To celebrate that day Regent Theatre screened the New Zealand premier of Miss Potter.
Five years earlier Te Awamutu hosted the New Zealand premier of one of the year's
biggest films A Beautiful Mind and in 2004 we had the premier of Her Majesty.
For the 60th birthday Te Awamutu had the New Zealand premier of My Girl.
And Allan's passion for theatre extends beyond his own business — he has published numerous volumes on the history of regional cinema and specific theatres which are housed in museums and libraries.
His latest effort, at considerable personal expense, was published last year and marked the completion of years of research into New Zealand cinemas.
That work was the Cinemas of Auckland — The History of Auckland Cinemas, all 53 volumes.
He then had 26 copies of each set made to be boxed up and donated to museums and libraries around the city.
His first research was into the theatres of South Auckland — about 30 years ago.
He then did a two part series on Te Awamutu cinemas, first the Empire and then his own theatre to coincide with the celebration of 100 years of cinema in 1996.
A goal was to fully research and document the over 100 exhibitors that have operated in Auckland — and he believes the finished product is close to 100 per cent — 11 years on from when it was started.
And he wasn't the first to start the project — but he is the one who got it done.
Allan was part of a group which was meeting regularly and they were researching Auckland cinemas and sharing information — back then by fax.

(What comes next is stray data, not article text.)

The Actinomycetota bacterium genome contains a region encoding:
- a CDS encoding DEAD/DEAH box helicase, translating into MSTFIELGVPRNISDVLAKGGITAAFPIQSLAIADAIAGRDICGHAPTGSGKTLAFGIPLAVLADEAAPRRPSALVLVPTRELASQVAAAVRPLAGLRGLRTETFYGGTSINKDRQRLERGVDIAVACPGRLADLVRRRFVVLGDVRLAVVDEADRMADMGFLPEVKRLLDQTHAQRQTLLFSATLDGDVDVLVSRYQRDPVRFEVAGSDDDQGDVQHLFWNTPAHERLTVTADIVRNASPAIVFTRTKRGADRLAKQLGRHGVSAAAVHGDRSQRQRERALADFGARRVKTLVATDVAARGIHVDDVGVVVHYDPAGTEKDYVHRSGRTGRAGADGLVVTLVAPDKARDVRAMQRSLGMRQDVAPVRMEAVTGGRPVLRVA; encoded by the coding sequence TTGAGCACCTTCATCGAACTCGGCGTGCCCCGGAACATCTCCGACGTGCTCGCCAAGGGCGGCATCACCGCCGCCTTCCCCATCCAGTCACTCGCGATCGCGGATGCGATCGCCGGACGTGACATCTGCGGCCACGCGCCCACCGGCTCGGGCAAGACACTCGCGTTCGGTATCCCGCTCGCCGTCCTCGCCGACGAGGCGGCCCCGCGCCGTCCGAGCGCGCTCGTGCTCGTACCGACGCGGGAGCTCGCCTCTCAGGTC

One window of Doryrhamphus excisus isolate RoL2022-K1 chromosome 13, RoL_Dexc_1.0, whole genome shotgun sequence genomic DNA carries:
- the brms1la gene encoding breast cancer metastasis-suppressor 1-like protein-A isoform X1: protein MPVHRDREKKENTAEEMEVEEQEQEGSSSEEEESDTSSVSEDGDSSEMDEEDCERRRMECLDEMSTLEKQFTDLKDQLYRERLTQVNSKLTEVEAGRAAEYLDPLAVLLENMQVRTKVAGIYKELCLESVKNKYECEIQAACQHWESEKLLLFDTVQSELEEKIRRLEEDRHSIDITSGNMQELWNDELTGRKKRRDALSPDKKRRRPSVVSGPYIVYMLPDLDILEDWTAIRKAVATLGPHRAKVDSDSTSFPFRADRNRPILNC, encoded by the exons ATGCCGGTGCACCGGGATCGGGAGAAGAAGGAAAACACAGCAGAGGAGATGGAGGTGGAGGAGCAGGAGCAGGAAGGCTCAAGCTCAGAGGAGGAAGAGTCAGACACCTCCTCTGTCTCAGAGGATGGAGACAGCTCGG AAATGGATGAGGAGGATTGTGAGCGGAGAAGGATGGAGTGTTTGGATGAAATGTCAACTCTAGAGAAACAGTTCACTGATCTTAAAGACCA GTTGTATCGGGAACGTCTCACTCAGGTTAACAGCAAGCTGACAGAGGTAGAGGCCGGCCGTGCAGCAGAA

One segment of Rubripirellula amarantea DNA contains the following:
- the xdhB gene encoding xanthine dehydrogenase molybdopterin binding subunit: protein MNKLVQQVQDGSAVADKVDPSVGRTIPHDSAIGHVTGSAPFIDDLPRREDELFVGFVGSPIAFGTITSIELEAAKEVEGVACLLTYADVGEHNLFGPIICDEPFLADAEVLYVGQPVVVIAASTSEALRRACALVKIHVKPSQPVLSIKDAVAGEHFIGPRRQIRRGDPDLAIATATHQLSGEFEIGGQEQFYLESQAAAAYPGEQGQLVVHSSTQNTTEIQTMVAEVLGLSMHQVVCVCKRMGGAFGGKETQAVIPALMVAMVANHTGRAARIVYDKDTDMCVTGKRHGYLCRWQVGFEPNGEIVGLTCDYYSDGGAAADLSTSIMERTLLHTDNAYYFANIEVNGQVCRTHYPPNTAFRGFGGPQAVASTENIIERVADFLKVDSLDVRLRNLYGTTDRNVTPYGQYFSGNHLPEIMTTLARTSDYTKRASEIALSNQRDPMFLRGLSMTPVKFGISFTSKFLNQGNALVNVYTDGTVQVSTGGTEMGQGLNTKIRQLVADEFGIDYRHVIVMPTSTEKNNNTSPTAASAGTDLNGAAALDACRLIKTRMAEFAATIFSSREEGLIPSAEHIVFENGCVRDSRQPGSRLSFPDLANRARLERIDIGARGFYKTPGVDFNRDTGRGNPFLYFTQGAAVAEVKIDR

But people left the group or passed away and the information was again in danger of being lost.
Allan dealt the best he could with families to get material, but much also had to be done again.
He was also particular about the sources and accuracy of the information to make sure it was as correct as possible.
About 10 years before the material was published Allan asked local woman Leigh Leslie to assist him, initially editing and indexing the material.
As the scale of the project became evident, he employed Leigh to put the material together into the volumes.
The pair were also double checking all the provided material, plus continuing to research and find new material to add to the books — right up to a week before they were deemed complete.
Much of the documented material was backed up by interviewing people who had been involved in the industry.
"We conducted over 130 interviews," says Allan.
He also credits John Walls of Papatoetoe for making an invaluable contribution.
"John came on board and was responsible for a lot of the research and providing a wealth of information," says Allan.
"He also proofed a great deal of material and identified what he thought was misinformation that needed further checking."
Allan believes the works will be of use to social historians, media studies students and anyone interested in the history of cinema and/or Auckland city.
He considers it his gift to the industry he loves so much and says it is to honour his friend and mentor Colin Greenslade, who died at the end of 2018.
"I have known Colin since the mid-1960s and he gave me valuable advice when I got my first cinema,' says Allan.
"He was providing a lot of valuable material — enough for his own volume.
Allan says he has done enough now — "this is the last one".
"It takes too much time and too much money," he says.
"I have enough to do running The Regent, keeping up with the films and changes in the industry."